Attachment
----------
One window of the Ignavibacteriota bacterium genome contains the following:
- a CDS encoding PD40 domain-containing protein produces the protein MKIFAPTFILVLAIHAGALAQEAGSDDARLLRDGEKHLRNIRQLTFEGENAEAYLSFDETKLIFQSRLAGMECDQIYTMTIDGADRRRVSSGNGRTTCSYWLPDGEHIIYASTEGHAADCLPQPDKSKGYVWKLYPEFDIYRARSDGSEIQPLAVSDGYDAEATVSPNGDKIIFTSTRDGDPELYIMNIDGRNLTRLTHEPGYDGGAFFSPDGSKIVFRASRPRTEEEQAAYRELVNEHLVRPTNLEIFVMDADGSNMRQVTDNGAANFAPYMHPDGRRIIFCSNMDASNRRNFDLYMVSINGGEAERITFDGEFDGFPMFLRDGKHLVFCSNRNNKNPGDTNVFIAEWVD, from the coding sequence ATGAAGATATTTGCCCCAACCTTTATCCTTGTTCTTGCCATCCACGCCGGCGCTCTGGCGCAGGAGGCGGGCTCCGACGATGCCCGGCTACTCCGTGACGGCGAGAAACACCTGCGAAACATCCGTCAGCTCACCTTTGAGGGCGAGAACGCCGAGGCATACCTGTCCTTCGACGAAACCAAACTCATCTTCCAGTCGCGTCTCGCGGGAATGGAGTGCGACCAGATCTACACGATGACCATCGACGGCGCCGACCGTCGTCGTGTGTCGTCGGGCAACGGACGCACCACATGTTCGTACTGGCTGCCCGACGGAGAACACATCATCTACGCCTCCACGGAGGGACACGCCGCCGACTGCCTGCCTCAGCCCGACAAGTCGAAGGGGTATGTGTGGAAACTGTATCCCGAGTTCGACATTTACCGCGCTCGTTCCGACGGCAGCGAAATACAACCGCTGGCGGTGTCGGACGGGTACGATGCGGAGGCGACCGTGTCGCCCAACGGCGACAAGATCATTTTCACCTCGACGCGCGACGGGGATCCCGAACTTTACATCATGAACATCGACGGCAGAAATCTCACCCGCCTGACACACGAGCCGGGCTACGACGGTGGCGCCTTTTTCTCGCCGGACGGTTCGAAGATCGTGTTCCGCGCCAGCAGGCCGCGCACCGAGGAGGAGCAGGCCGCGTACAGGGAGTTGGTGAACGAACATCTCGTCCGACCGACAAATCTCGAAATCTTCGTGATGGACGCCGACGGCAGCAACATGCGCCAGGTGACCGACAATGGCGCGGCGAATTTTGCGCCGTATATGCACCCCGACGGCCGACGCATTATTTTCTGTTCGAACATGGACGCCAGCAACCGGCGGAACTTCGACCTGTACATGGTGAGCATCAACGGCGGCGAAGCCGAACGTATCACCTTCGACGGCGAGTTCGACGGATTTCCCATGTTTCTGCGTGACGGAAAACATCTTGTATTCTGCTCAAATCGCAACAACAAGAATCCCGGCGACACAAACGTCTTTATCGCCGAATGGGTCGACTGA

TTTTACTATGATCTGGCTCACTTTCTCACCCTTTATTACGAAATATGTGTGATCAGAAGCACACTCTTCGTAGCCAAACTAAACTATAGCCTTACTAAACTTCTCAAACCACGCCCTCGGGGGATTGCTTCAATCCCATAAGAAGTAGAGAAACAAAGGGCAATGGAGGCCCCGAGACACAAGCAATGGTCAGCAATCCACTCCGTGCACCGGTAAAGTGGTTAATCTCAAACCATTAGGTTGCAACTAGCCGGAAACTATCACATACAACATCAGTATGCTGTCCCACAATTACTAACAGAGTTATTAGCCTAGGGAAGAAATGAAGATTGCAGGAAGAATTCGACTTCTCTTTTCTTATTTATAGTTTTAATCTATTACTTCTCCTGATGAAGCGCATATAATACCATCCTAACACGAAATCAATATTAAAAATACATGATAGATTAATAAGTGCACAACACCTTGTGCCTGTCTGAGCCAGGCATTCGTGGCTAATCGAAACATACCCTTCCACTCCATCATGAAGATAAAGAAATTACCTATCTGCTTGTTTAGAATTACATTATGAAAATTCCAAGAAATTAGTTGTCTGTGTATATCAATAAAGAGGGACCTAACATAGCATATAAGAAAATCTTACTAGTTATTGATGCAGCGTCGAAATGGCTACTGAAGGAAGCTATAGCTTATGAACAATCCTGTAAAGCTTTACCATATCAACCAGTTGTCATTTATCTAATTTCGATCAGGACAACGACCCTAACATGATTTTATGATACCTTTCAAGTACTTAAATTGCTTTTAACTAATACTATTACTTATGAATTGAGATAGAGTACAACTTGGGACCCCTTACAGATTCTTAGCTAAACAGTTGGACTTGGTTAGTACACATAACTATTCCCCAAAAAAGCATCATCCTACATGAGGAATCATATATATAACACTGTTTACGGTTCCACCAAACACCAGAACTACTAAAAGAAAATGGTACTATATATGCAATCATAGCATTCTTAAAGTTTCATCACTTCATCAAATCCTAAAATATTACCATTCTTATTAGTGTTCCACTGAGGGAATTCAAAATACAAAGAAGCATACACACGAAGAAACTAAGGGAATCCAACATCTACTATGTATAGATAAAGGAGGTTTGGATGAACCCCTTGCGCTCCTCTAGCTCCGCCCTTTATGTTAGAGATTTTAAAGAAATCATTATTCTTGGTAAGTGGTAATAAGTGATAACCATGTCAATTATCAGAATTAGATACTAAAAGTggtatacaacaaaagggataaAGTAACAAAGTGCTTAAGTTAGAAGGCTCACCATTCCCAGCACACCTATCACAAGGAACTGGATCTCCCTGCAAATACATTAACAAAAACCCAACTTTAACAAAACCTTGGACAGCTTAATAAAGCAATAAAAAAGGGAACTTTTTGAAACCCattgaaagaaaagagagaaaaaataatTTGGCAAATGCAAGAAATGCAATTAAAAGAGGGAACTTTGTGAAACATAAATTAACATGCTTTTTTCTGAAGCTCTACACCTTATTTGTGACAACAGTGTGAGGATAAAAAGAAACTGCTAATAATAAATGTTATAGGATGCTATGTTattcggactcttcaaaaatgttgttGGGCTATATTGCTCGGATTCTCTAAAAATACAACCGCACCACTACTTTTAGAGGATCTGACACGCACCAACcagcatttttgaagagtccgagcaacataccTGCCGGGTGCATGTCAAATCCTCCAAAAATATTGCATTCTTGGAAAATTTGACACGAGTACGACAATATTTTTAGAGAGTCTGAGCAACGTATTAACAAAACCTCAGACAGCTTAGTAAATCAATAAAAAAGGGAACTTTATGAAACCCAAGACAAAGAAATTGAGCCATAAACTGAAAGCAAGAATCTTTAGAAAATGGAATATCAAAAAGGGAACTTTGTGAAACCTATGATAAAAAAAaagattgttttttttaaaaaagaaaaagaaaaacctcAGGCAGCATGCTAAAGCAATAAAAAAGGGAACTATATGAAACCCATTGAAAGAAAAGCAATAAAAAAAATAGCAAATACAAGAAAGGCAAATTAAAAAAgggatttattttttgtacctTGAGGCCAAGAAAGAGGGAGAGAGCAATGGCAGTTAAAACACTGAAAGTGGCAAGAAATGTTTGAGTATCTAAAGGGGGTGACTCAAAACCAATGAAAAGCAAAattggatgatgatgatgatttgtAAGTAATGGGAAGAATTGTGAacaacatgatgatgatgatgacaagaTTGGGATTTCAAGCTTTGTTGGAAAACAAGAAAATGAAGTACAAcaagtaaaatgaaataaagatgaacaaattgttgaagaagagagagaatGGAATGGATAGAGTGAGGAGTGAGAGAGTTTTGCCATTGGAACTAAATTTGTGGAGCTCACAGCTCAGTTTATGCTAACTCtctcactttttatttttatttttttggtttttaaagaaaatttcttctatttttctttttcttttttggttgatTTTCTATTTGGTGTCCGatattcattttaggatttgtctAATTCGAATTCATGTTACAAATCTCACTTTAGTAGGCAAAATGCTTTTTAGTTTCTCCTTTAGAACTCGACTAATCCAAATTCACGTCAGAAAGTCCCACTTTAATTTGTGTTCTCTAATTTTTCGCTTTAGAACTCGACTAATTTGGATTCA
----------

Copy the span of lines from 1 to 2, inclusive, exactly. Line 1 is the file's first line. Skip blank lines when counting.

One window of the Ignavibacteriota bacterium genome contains the following:
- a CDS encoding PD40 domain-containing protein produces the protein MKIFAPTFILVLAIHAGALAQEAGSDDARLLRDGEKHLRNIRQLTFEGENAEAYLSFDETKLIFQSRLAGMECDQIYTMTIDGADRRRVSSGNGRTTCSYWLPDGEHIIYASTEGHAADCLPQPDKSKGYVWKLYPEFDIYRARSDGSEIQPLAVSDGYDAEATVSPNGDKIIFTSTRDGDPELYIMNIDGRNLTRLTHEPGYDGGAFFSPDGSKIVFRASRPRTEEEQAAYRELVNEHLVRPTNLEIFVMDADGSNMRQVTDNGAANFAPYMHPDGRRIIFCSNMDASNRRNFDLYMVSINGGEAERITFDGEFDGFPMFLRDGKHLVFCSNRNNKNPGDTNVFIAEWVD, from the coding sequence ATGAAGATATTTGCCCCAACCTTTATCCTTGTTCTTGCCATCCACGCCGGCGCTCTGGCGCAGGAGGCGGGCTCCGACGATGCCCGGCTACTCCGTGACGGCGAGAAACACCTGCGAAACATCCGTCAGCTCACCTTTGAGGGCGAGAACGCCGAGGCATACCTGTCCTTCGACGAAACCAAACTCATCTTCCAGTCGCGTCTCGCGGGAATGGAGTGCGACCAGATCTACACGATGACCATCGACGGCGCCGACCGTCGTCGTGTGTCGTCGGGCAACGGACGCACCACATGTTCGTACTGGCTGCCCGACGGAGAACACATCATCTACGCCTCCACGGAGGGACACGCCGCCGACTGCCTGCCTCAGCCCGACAAGTCGAAGGGGTATGTGTGGAAACTGTATCCCGAGTTCGACATTTACCGCGCTCGTTCCGACGGCAGCGAAATACAACCGCTGGCGGTGTCGGACGGGTACGATGCGGAGGCGACCGTGTCGCCCAACGGCGACAAGATCATTTTCACCTCGACGCGCGACGGGGATCCCGAACTTTACATCATGAACATCGACGGCAGAAATCTCACCCGCCTGACACACGAGCCGGGCTACGACGGTGGCGCCTTTTTCTCGCCGGACGGTTCGAAGATCGTGTTCCGCGCCAGCAGGCCGCGCACCGAGGAGGAGCAGGCCGCGTACAGGGAGTTGGTGAACGAACATCTCGTCCGACCGACAAATCTCGAAATCTTCGTGATGGACGCCGACGGCAGCAACATGCGCCAGGTGACCGACAATGGCGCGGCGAATTTTGCGCCGTATATGCACCCCGACGGCCGACGCATTATTTTCTGTTCGAACATGGACGCCAGCAACCGGCGGAACTTCGACCTGTACATGGTGAGCATCAACGGCGGCGAAGCCGAACGTATCACCTTCGACGGCGAGTTCGACGGATTTCCCATGTTTCTGCGTGACGGAAAACATCTTGTATTCTGCTCAAATCGCAACAACAAGAATCCCGGCGACACAAACGTCTTTATCGCCGAATGGGTCGACTGA